The construction of the railway line from Port Darwin to Pine Creek in the late 1880s required the immigration of Chinese labour. In December 1888, the South Australian Chinese Immigration Act came into effect, effectively putting a stop to the immigration increase.[15] Those Chinese workers already in Darwin had proved themselves reliable, hard-working and good citizens.[16] After the decline of the gold rush, the Chinese population competed for jobs with the White population. Not only did Asians compete successfully against Europeans for jobs that were scarce, but they also diversified into other profitable areas such as vegetable growing, cooking, tailoring and cleaning. Consequently, the retail trade was almost entirely in Chinese hands and their success was resented by Europeans.[16][17]

Early Chinese influence in Darwin

Given the option, most employers preferred to employ Chinese workers, not necessarily because they were cheaper to employ, but because they were more reliable.[17] The problem faced by unskilled European labourers in the Northern Territory was that no-one cared about their situation. "Local employers did not want them, the South Australian Government was indifferent to them, and since they were not unionized, their comrades in southern Australia ignored them."[17]

On 9 January 1911, the Fisher Labor Government issued a Ministerial instruction to implement the White Australia policy.[18] With the threat of Chinese competition reduced, European workers were able to bargain for higher rates of pay. Needing an organisation to represent workers' interests, the Darwin Australian Workers' Union (AWU) came into existence in 1912. Gilruth was given a free hand to deal with the situation in Darwin and arrived in the midst of a long pay dispute involving wharf lumpers and shipping agents. AWU representatives met with Gilruth several times in 1912 and 1913, but little was resolved.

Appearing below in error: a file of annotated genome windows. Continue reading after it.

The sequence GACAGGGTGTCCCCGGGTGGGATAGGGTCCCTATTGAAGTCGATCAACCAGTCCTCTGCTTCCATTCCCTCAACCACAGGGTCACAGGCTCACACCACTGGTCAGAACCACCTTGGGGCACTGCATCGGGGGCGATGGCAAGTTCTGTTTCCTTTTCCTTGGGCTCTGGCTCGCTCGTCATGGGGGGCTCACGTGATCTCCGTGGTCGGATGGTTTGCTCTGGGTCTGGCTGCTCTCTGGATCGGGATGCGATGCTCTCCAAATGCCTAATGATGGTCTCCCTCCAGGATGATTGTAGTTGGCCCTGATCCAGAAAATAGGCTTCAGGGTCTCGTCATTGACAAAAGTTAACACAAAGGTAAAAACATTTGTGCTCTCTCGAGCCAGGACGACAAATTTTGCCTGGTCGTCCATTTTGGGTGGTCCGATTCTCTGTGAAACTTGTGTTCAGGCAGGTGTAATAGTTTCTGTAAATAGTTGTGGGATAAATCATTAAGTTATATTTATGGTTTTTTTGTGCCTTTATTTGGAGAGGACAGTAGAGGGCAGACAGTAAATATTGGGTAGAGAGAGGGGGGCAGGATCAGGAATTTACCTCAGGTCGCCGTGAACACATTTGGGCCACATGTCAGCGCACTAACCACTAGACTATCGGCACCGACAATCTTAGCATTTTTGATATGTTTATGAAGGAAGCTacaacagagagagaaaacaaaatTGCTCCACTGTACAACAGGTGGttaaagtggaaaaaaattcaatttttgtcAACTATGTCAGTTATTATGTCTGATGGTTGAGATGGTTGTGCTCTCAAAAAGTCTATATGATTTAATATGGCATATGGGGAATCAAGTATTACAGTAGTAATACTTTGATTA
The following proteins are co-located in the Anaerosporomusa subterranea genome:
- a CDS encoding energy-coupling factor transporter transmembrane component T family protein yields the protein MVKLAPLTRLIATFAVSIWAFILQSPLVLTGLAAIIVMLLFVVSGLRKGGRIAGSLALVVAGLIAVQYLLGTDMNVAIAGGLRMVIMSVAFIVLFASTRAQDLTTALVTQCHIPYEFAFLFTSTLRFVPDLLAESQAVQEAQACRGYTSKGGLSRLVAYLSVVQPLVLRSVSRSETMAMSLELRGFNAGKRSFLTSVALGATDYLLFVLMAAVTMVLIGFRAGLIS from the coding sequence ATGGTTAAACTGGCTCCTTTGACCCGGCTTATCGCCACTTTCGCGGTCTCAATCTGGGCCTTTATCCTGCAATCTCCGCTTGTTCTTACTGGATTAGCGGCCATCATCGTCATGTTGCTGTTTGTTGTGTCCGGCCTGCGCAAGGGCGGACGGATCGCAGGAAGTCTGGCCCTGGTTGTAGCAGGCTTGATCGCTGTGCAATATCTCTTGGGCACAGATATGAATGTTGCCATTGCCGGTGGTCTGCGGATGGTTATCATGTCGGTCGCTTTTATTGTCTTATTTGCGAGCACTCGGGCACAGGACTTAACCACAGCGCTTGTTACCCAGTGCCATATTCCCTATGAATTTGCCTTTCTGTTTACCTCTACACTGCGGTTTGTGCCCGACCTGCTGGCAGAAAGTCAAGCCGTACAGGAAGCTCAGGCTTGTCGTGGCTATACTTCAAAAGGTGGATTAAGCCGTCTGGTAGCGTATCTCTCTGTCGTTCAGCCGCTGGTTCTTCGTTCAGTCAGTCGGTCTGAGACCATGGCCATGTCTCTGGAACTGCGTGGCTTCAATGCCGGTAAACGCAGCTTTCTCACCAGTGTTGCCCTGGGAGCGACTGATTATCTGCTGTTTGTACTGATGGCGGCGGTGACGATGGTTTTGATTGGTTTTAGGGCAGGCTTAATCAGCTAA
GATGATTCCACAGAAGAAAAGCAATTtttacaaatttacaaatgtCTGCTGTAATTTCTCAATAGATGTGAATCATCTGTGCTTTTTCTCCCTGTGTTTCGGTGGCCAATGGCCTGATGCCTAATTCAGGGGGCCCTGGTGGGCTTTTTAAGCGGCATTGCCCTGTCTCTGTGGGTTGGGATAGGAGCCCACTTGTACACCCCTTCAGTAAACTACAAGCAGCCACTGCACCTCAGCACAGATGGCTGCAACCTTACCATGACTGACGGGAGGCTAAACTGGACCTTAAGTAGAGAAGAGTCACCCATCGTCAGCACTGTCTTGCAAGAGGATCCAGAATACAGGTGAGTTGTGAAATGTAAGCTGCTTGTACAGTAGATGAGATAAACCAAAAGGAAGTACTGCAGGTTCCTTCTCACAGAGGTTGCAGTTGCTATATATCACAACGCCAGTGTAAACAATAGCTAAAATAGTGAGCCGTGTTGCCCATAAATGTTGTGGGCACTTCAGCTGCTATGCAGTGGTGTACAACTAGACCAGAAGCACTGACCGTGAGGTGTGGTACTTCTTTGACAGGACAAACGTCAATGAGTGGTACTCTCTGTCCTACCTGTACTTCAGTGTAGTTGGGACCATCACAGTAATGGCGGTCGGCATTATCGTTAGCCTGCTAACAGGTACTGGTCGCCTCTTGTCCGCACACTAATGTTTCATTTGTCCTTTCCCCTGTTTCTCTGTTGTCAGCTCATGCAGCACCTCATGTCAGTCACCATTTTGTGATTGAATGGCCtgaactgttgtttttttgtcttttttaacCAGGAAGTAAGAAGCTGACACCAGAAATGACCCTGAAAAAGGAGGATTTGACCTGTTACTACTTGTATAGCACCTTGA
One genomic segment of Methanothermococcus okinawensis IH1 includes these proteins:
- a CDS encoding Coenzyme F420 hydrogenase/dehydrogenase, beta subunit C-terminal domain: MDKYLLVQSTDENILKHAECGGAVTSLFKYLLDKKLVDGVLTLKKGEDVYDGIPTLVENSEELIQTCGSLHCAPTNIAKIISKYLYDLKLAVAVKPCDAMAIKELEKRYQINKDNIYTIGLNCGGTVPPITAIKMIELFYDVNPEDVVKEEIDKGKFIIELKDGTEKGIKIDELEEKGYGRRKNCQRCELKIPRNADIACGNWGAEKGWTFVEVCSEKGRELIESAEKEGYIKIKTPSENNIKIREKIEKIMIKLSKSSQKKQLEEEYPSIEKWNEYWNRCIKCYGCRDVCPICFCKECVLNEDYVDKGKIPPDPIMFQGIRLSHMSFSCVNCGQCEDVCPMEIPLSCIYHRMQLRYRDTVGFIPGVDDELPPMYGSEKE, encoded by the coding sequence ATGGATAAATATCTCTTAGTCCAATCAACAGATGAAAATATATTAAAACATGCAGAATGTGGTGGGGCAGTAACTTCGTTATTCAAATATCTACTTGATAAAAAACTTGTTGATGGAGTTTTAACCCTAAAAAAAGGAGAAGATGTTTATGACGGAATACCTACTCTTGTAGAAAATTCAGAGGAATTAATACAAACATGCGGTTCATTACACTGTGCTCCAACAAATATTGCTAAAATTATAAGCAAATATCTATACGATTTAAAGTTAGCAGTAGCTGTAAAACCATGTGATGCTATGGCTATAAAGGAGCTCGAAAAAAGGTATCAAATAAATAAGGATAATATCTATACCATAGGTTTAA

When the government lowered the wages of survey field hands in April 1913, the AWU conducted a secret ballot amongst its members, which overwhelmingly supported a general strike commencing 28 April.[4][19] Although the Darwin strike was in itself insignificant, the threat of widespread national disruption if Chinese labour were used to keep the northern port operational, was significant. After weeks of strike action, the union reserves were empty of strike funds, the parent AWU in Townsville hostile to the whole event, the Federal government indifferent and a number of strikers back at work, it was evident that strike action was lost. In late May, AWU representatives met with Gilruth to negotiate their terms of surrender; the unionists were prepared to return to work as long as the strikers were re-instated to their former positions. Not content with his devastating victory, Gilruth refused, "wanting to eliminate all traces of unionism in the Northern Territory".[17] Although the strike was called off in the first week of June, it shaped future industrial relations in the Northern Territory, as the "White Australia" policy and anti-Chinese feeling fuelled support for the Unions.[12]